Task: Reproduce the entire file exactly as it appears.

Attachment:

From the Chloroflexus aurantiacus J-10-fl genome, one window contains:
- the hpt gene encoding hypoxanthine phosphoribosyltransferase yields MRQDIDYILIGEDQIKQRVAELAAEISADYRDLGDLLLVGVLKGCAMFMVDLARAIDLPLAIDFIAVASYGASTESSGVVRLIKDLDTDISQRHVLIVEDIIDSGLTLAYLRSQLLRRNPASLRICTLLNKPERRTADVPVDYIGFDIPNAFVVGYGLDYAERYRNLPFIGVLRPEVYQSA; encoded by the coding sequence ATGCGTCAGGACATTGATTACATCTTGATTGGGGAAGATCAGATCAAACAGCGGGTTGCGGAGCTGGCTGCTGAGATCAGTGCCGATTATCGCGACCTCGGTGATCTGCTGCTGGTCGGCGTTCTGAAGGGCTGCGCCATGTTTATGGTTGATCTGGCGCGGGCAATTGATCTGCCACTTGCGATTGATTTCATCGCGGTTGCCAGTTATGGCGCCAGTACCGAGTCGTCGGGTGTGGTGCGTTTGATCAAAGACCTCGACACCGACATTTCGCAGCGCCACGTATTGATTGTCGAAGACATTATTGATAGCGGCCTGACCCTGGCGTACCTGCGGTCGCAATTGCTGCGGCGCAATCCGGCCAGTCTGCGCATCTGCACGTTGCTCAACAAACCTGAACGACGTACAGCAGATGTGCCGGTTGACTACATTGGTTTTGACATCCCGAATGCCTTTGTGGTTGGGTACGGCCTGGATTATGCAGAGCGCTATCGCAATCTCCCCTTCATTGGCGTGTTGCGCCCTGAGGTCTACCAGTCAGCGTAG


From the Chloroflexus aurantiacus J-10-fl genome, one window contains:
- the hpt gene encoding hypoxanthine phosphoribosyltransferase yields MRQDIDYILIGEDQIKQRVAELAAEISADYRDLGDLLLVGVLKGCAMFMVDLARAIDLPLAIDFIAVASYGASTESSGVVRLIKDLDTDISQRHVLIVEDIIDSGLTLAYLRSQLLRRNPASLRICTLLNKPERRTADVPVDYIGFDIPNAFVVGYGLDYAERYRNLPFIGVLRPEVYQSA; encoded by the coding sequence ATGCGTCAGGACATTGATTACATCTTGATTGGGGAAGATCAGATCAAACAGCGGGTTGCGGAGCTGGCTGCTGAGATCAGTGCCGATTATCGCGACCTCGGTGATCTGCTGCTGGTCGGCGTTCTGAAGGGCTGCGCCATGTTTATGGTTGATCTGGCGCGGGCAATTGATCTGCCACTTGCGATTGATTTCATCGCGGTTGCCAGTTATGGCGCCAGTACCGAGTCGTCGGGTGTGGTGCGTTTGATCAAAGACCTCGACACCGACATTTCGCAGCGCCACGTATTGATTGTCGAAGACATTATTGATAGCGGCCTGACCCTGGCGTACCTGCGGTCGCAATTGCTGCGGCGCAATCCGGCCAGTCTGCGCATCTGCACGTTGCTCAACAAACCTGAACGACGTACAGCAGATGTGCCGGTTGACTACATTGGTTTTGACATCCCGAATGCCTTTGTGGTTGGGTACGGCCTGGATTATGCAGAGCGCTATCGCAATCTCCCCTTCATTGGCGTGTTGCGCCCTGAGGTCTACCAGTCAGCGTAG